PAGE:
Two weeks later, on March 17 at the third, and final, reading of the proposal, there was no vote taken. That led to the Comers and Strategic Development to file a Notice of Appeal in Lafayette County Circuit Court on March 25. The final decision on the future of the land will now come from a judge.
The next court term is set to begin July 6, but no information about Case No. 1912 being heard during that time period has been provided.
While there was no public outcry about the new development during the early stages of public comment, that changed as the process continued, and after the allotted time. The Comer’s property is located right next to Thacker Mountain Trails that also borders over 400 acres owned by UM. They are used by the public and some have voiced a concern about their appearance with the possibility of a new development.
Antonow, who represents Ward III, provided grievances, emails she had received, about the trails possibly being affected. She stated that 24 people who contacted her were against it, while one was in favor. However, what wasn’t reported, was the fact that a petition in support of the project was created by nearby landowners who were in favor of the development.
A total of 13 landowners, both to the north and those that surround the Comer’s property overall, signed their respective names in favor of the change. Those are the majority of the nearest landowners or residents. The information was put into the record, but not brought up to help support the Comers.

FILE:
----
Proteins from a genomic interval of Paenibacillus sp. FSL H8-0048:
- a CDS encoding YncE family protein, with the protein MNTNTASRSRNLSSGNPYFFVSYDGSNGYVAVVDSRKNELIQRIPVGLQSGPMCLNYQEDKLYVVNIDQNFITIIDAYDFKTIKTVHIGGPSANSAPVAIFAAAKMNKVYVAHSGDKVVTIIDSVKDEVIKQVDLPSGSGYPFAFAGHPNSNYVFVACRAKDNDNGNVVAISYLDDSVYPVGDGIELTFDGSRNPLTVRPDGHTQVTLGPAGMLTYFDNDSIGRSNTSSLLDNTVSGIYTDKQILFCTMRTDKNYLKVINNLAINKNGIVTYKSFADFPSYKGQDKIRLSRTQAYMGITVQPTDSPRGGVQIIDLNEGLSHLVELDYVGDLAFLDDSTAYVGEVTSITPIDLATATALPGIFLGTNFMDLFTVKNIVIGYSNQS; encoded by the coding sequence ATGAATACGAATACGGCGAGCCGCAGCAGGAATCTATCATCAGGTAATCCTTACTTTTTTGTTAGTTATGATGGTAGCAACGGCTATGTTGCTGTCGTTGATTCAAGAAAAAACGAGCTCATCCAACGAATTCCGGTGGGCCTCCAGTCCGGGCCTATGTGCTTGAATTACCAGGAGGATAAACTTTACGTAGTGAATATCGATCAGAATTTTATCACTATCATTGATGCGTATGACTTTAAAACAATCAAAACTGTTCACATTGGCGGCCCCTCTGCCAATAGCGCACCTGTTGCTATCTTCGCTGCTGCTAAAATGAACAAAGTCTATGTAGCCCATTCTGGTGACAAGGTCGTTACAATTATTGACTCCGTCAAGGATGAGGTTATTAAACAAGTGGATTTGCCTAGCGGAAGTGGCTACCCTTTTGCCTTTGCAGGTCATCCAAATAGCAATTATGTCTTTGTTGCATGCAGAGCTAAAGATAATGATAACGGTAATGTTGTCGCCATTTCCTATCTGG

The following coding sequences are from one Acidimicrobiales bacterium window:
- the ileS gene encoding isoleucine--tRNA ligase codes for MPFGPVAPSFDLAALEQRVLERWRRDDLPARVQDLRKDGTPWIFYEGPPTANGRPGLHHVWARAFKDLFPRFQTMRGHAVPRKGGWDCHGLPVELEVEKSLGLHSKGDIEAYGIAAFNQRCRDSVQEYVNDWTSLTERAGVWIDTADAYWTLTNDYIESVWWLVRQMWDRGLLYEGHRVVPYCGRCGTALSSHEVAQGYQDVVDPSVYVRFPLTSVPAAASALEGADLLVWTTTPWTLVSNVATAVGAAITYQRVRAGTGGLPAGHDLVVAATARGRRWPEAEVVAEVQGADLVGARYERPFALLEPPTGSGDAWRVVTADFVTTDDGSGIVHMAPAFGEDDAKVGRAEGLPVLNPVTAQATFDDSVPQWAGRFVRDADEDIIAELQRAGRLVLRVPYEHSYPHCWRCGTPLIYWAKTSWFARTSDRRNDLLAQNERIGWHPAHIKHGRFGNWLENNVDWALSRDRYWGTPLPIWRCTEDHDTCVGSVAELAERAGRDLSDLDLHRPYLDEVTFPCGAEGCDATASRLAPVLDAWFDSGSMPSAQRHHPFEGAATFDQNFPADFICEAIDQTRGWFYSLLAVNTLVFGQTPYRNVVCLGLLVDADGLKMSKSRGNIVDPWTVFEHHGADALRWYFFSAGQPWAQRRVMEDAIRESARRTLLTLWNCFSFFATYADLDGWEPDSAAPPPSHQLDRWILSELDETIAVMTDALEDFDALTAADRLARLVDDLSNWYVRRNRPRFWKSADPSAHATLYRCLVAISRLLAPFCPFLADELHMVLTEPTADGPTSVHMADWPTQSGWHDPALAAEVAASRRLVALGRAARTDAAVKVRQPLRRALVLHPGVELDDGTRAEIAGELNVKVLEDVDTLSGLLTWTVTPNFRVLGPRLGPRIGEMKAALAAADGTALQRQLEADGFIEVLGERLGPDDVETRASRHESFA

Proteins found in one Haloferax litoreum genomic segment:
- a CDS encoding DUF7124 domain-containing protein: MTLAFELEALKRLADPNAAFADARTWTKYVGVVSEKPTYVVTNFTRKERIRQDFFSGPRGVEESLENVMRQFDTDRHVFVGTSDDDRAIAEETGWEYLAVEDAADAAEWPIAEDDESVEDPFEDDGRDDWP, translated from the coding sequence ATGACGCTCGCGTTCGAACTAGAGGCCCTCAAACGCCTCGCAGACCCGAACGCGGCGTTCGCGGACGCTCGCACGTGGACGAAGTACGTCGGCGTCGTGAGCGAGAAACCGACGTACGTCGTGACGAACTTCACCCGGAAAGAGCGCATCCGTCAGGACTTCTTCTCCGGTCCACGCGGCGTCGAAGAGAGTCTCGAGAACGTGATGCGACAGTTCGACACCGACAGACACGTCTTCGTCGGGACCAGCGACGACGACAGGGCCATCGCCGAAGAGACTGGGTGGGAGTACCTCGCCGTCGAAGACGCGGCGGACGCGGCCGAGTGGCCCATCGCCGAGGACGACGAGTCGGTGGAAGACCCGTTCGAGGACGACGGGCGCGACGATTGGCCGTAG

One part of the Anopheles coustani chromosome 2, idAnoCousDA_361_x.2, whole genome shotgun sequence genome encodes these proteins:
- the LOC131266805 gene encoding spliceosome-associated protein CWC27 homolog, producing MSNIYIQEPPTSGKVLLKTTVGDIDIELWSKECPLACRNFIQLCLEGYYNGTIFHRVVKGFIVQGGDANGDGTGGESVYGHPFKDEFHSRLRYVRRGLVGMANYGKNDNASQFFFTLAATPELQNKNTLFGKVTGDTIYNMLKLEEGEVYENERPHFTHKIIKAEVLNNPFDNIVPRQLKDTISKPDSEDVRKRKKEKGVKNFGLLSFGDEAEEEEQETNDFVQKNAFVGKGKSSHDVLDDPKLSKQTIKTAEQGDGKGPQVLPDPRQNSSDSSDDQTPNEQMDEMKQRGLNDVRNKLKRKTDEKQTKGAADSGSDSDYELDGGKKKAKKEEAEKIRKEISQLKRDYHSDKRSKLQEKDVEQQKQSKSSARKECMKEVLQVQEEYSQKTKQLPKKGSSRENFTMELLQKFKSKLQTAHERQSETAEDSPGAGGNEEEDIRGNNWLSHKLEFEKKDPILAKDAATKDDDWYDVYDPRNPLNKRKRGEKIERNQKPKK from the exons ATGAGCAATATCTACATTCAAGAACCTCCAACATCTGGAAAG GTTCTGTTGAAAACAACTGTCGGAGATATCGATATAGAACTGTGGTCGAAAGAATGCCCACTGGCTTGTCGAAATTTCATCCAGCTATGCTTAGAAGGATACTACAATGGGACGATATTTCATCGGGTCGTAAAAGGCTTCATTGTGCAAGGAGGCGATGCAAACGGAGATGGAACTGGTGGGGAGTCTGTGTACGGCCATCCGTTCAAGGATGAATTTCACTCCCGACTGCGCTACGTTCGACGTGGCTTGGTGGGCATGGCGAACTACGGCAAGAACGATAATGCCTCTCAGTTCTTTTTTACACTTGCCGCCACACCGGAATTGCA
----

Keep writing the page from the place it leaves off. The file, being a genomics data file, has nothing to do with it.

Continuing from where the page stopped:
In regards to the trail, the developer, Strategic Development, wants to keep them intact, and in great shape. In the attempt to keep the existing integrity of the trails, Strategic planned to go
“above and beyond” normal regulations, creating a buffer zone of 75 feet from the trails. The concept plan showed a large line of trees that would act as the buffer zone, with two connections leading to the trail. Many of the existing trees would be retained, according to the plan, while additional outdoor fitness areas would be added to enhance the natural elements located on that side of the property. Strategic also offered up a $25,000 donation to fund the Thacker Mountain-Rail Trail project to support and maintain the upkeep of the trail.
There is no firm number as far as the amount of units that The Ridge, the proposed name of the development, would offer, but Howe said the overall density would be about half of what could be allowed under the ordinance. The residences would be a “town home” style. The company has built similar residences in both Athens, Georgia, home to the University of Georgia, and in Knoxville, Tennessee, home to the University of Tennessee. Both of those developments are over 90 percent occupied.